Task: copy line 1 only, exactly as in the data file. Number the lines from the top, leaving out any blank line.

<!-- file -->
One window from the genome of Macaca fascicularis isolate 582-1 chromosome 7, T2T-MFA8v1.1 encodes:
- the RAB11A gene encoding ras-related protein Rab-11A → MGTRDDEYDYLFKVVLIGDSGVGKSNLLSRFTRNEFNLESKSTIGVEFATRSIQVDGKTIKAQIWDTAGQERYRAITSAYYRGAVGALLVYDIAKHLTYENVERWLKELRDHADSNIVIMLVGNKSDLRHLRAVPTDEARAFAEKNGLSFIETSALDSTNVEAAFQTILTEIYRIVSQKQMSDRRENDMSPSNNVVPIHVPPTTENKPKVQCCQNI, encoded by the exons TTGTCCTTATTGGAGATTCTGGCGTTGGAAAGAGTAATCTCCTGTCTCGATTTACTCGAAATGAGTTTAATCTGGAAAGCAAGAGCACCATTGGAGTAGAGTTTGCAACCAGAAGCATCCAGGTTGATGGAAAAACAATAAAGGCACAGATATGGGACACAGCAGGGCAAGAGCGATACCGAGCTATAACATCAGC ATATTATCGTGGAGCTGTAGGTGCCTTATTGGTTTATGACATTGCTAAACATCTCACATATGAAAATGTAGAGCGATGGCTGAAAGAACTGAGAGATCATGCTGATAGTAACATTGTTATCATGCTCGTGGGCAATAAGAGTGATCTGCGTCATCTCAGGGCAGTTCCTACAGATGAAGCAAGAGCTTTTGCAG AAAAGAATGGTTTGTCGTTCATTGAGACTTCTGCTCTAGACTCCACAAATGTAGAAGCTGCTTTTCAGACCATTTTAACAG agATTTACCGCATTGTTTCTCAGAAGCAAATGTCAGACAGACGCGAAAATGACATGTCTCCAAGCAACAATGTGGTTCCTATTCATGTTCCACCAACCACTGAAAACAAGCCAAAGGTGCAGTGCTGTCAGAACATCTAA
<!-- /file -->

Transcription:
One window from the genome of Macaca fascicularis isolate 582-1 chromosome 7, T2T-MFA8v1.1 encodes: